Mom

  9. Love this post. The mochi look dee-lish! You really have captured the sweetness in your pretty photos :)

  10. I love mochi! Plain, with beans inside, or wrapped in a pancake…. any style. We also love the mochi covered ice cream treats from Trader Joe’s. Your pink ones look scrumptious!

  11. Ok, Stephanie is definitely speaking our language here. Yum!
    Have you ever been to one of those fancy mochi shops where the mochi look like little works of art? They’re almost too pretty to eat. Well, yours look too pretty to eat. (It never dawned on me that mochi was GF. Great fact to keep in mind.)

  12. I have been looking for gluten free sweet treats and these look amazing! Can’t wait to try them!!

  13. yum yum yummm!! i made mochi last week and filled it with peanut butter and jelly! just finished the last of them and now i am sad :-( these look different though! i must try them, as i have a ton of rice flour left!

  14. OH my gosh oh my gosh oh my gosh! You are my favourite person right now.
    I LOVE mochi. Thankfully we have Japanese grocery stores here so I’m never at a loss for mochi, but when I lived in Japan I fell in love with strawberry daifuku which, sadly, I’ve never since. I’m totally going to make it using this mochi recipe. So excited!

  15. Aw yeah – I love mochi. in fact, my sis and I were just talking about it the other day. Glad I found the recipe here.

  16. I am very excited to try this!

    I was wondering if the coconut milk was a substitute for something else?

    It doesn’t seem like a “traditional” ingrediant (forgive my ingnorance, if it is).

    Just curious! :-)

    • Aslo have you ever tried flavoring the mochi?

      • No, I’m kind of a purist. You know how it is when your grandma makes something really good — it’s hard to beat the original.

    • The coconut milk is actually always used as one of the main ingredients and isn’t a substitute. It gives it flavor and substance. I hope you’ll let me know how you like it!

      • Christine says:

        Just made this – it’s yummy!

        I don’t think the coconut milk part is traditionally Japanese (I don’t think they had a lot of coconuts back in the day), but possibly a Vietnamese or other Asian/Pacific Island style of mochi?

        • Christine, I’m thrilled to hear you made it! You must be right; this style of mochi is popular in Hawaii, where coconuts are abundant.

  17. Chelsea Weiler says:

    I was wondering if I could use corn starch instead of potato starch?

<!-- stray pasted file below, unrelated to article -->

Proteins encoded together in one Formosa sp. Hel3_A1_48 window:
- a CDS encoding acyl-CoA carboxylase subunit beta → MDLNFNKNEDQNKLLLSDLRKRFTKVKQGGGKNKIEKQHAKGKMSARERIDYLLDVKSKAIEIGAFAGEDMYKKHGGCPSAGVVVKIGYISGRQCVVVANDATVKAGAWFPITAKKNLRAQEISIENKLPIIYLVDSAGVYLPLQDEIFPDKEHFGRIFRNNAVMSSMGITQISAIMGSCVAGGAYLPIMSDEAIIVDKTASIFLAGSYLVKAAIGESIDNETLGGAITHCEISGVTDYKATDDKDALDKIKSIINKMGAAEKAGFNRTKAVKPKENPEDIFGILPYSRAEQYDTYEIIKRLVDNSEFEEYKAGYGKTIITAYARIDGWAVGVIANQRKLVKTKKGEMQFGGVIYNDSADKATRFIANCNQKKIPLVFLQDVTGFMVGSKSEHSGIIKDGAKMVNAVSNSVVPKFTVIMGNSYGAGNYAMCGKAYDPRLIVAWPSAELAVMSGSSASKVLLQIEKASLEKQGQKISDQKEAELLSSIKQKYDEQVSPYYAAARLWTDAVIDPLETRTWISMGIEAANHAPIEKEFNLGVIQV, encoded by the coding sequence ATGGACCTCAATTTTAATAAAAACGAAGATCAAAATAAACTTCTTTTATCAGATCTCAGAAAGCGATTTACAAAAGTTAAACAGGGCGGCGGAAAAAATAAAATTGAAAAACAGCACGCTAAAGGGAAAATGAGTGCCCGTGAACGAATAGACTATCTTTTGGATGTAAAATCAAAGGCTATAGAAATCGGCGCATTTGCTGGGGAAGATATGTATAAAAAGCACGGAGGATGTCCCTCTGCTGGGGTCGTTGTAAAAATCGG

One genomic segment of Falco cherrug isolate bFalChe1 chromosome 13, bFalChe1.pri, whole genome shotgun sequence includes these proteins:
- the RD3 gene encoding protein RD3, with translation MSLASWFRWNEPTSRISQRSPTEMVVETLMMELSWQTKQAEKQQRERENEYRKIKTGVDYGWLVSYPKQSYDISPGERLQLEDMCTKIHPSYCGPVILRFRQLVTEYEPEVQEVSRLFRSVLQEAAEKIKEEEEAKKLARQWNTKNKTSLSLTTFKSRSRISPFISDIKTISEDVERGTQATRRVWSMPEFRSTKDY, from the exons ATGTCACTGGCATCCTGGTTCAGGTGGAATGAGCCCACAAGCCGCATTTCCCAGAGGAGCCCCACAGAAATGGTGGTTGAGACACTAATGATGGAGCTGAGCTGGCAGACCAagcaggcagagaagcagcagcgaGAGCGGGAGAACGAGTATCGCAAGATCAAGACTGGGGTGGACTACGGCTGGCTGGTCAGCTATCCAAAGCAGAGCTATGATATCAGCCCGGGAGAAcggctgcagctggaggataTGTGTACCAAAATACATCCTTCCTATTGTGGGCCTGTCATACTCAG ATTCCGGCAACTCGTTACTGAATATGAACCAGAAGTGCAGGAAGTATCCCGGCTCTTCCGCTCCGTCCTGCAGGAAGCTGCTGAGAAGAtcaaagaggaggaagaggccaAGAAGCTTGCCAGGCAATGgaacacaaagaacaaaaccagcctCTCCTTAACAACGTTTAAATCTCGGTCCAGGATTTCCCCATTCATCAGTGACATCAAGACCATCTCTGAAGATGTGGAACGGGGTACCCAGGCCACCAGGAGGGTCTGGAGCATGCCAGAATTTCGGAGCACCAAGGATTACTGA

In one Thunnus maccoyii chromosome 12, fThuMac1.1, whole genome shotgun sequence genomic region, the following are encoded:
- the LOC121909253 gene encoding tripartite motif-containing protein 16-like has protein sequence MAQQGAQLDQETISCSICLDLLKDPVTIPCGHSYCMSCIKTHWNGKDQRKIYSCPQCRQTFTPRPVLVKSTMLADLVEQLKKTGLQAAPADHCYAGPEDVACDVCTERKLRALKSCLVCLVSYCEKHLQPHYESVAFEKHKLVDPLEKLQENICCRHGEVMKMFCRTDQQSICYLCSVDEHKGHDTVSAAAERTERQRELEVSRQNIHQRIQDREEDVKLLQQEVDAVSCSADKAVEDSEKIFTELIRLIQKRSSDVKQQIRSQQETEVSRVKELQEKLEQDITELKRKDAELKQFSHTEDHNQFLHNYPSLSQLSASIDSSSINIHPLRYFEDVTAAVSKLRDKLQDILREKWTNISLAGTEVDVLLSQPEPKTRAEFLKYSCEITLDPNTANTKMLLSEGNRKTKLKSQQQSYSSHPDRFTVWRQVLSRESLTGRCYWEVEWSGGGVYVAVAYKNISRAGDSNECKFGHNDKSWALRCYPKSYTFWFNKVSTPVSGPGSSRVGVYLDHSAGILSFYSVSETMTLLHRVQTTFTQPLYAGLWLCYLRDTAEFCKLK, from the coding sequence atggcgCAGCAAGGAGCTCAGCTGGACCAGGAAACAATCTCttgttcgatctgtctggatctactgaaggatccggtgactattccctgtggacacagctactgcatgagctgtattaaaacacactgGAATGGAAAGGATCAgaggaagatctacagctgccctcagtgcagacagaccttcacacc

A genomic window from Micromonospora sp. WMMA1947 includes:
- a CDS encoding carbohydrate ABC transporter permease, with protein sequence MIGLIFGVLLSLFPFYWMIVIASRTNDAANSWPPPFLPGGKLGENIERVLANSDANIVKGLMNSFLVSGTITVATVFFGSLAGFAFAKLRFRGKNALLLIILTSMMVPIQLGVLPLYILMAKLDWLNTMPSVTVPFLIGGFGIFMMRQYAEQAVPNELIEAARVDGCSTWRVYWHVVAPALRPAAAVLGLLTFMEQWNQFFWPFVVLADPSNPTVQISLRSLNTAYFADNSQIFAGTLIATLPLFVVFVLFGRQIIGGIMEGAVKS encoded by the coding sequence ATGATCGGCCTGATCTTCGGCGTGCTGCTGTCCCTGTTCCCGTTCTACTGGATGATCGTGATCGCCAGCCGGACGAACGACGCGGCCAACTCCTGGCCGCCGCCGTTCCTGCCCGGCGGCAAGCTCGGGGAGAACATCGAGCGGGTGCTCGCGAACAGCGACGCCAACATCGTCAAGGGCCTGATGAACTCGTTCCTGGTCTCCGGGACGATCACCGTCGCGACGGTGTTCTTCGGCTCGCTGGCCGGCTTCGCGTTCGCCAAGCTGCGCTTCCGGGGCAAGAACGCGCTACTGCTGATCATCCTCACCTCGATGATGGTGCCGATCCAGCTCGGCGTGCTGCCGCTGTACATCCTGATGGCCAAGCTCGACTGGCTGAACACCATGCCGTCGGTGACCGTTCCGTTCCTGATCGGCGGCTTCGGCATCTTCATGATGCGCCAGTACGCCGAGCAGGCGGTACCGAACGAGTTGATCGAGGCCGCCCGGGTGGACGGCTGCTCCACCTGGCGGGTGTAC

18. Okay, I just got home from the gym and have 3 hrs. before work, I’m totally making these right now. I’ll let you know how they turn out. Thanks

  19. I just made a batch and they are super yummy! The consistency was a little more cakey than I’m used to. Is that pretty normal with this recipe?

    • Hmm, I don’t think they’re usually cakey when I make them this way. They’re a bit smooth/gooey, actually. I’ve had friends who have had to extend or reduce the baking time, so I’m wondering if that’s what you’re encountering too…? You may try reducing the time by a few minutes to see if the consistency is more like what you’re used to.

    • i know what you did wrong! i made the same mistake today…you forgot to cover it with foil im guessing =P my last batch turned out awesome..but it turned out cakey hthis time becuse i forgot to cover it with foil..

  20. OMG! I’ve tried sooooo many mochi recipes, and FINALLY I am happy to have found this one! My daughter and I are big fans of daifuku/mochi, and while we love just buying them from the Japanese and Asian stores in our area, we’ve been dying to make mochi at home too! I guess you can say my daughter can be quite a mochi critic, and after we made your recipe, we both agree it’s a winner!!! I can see us making these for years to come. We are ready to make a second batch! ^_^ THANK YOU for sharing!

    • Amy, I’m so glad you like it! It’s totally addictive, isn’t it? It’s so easy. Whenever I have mochiko on hand it doesn’t last long because of this recipe.

  21. oh yum! reminds me of the delicious soft pink chichi dango from honolulu! are you located in hawaii? ^__^

    • Lyndsay, you’ve hit the nail on the head! This is my grandma’s chichi dango mochi recipe. I’m originally from Hawaii, but I’ve been living off island (London, Portland, Boston) for the past 10 years or so.

  22. I just made some with almond extract. It was like a marzipan candy. It’s so amazing, I had to share.

    There is a woman here locally who is world renowned. I may have to see what all she has and do some experimenting.